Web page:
One of Jupiter’s moons may be suitable for life. NASA ‘flyby’ will probe icy crust

It’s theorized alien life may exist in the ice-covered oceans of Europa — one of Jupiter’s moons — so questions are piling up in advance of NASA’s intended “flyby” Thursday, Sept. 29.

The Juno spacecraft will pass about 218 miles above Europa’s surface, at a speed of 14.7 miles/23.6 kilometers per second.

That means scientists will have roughly 5 minutes to take as many readings as possible, including the use of a device that will “see into the ice” for the first time.

NASA believes the “rock-hard” shell is up to 15 miles thick and underneath “there is a huge, salty, liquid ocean.”

“Since there are lots of tiny creatures that live in very harsh water environments here on Earth, it’s possible that this type of life could also exist on Europa,” NASA says.

Scott Bolton, principal investigator for the Juno mission, says the team hopes to come away with a better idea of the ice thickness and learn if there are spots where liquid is close to the surface.

“I think the word to use is ‘interrogating’ the ice structure below the surface ... We’re sort of peeling the layers off as we look down, but looking with a broad fuzzy lens,” Bolton told McClatchy News.

“The team is really excited because Juno is equipped with some new types of instruments, and no one knows what we’ll discover.”

Juno is not designed to investigate habitability, so “we won’t see anything crazy like evidence of extraterrestrial life,” he added.

NASA’s Galileo spacecraft was the first to make a Europa flyby back in the ’90s, and among its discoveries were “strange pits and domes that suggest Europa’s ice layer could be slowly be churning.”

Europa has twice as much water as Earth, and this vast ocean has tides “caused by the tremendous gravitational pull of Jupiter,” NASA says. Those tides keep the liquid from completely freezing. The gravitational pull also “creates internal heat” below Europa’s crust, experts say.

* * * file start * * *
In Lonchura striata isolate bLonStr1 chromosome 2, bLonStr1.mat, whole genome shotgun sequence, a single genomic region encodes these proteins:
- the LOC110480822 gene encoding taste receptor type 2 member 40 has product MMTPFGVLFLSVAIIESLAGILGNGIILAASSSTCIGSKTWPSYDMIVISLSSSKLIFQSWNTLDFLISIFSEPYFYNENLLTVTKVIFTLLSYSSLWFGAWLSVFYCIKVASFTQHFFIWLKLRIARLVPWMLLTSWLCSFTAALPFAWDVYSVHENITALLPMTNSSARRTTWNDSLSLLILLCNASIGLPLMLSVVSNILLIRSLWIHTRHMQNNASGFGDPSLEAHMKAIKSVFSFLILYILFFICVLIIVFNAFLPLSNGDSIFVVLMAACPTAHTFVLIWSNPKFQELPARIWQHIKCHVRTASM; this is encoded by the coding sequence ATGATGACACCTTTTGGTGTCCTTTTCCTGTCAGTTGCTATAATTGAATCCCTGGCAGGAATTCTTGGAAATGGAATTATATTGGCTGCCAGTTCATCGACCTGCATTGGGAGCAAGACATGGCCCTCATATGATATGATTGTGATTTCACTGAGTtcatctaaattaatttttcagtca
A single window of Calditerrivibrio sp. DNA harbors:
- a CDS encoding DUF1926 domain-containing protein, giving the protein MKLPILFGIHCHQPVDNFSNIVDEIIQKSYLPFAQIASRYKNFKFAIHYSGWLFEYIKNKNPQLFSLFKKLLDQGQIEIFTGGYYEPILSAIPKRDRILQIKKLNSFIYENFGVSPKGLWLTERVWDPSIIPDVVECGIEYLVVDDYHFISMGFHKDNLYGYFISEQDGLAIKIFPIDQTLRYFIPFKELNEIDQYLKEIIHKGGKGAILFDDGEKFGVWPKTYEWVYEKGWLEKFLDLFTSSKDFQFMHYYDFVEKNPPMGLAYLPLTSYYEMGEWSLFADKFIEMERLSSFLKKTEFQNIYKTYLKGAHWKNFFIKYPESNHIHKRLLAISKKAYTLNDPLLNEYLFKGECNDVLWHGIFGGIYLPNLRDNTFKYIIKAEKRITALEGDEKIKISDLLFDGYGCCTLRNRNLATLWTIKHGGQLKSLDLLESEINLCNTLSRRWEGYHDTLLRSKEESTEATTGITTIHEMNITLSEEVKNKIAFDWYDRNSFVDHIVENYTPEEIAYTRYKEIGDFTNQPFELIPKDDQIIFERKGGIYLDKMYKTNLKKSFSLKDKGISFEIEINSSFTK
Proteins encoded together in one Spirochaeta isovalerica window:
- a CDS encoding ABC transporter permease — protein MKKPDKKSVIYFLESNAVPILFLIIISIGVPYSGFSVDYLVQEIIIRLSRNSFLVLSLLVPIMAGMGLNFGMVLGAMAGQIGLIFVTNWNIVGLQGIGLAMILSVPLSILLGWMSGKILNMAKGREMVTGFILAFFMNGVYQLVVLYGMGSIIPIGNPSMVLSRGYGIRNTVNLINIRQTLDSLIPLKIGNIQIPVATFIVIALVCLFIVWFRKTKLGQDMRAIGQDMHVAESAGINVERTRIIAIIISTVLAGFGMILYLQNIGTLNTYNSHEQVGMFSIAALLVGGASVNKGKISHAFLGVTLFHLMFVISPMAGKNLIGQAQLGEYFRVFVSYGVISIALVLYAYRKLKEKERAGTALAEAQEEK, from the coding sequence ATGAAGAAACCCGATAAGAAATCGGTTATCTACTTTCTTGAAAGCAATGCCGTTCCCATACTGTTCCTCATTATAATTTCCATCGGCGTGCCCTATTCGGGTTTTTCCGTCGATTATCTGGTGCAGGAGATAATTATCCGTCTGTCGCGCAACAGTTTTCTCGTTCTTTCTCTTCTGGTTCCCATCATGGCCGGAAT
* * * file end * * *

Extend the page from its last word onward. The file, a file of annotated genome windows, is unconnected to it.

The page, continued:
As for the surface, temperatures range from minus 210 degrees Fahrenheit to minus 370 degrees at the poles, NASA says.

The Juno instruments were created to probe beneath the cloud tops into the deep atmosphere and interior of Jupiter, which scientists believe holds answers to questions about the origin and evolution of our solar system.

“Europa, of course, deals with a different kind of origin. What’s the origin of life? How does life get started?” Bolton said.

“Everywhere on our planet where there is water, there is life, and many suspect life got started in the ocean.”

Among the discoveries on Jupiter already attributed to the Juno mission:

  • Jupiter has a large fuzzy dilute core. “Prior to Juno, scientists thought the two possibilities were Jupiter had either a small compact core in the center or no core at all. Discovering a large dilute core requires new theories to be considered to explain Jupiter’s formation and evolution,” Bolton said.

  • Jupiter’s deep atmosphere is not well mixed. “Jupiter is basically a giant ball of gas, and its atmosphere has clouds of condensable volatile gases. Jupiter’s atmospheric temperature increases with depth, so once the depth is reached where water or ammonia evaporate, scientists thought that the atmosphere would be well mixed and homogeneous. The discovery that the atmosphere is varying so far below the water condensation level requires new theories to explain how Jupiter’s atmosphere works,” he said.

NASA will learn even more about the moon with a dedicated mission to Europa, launching in 2024.

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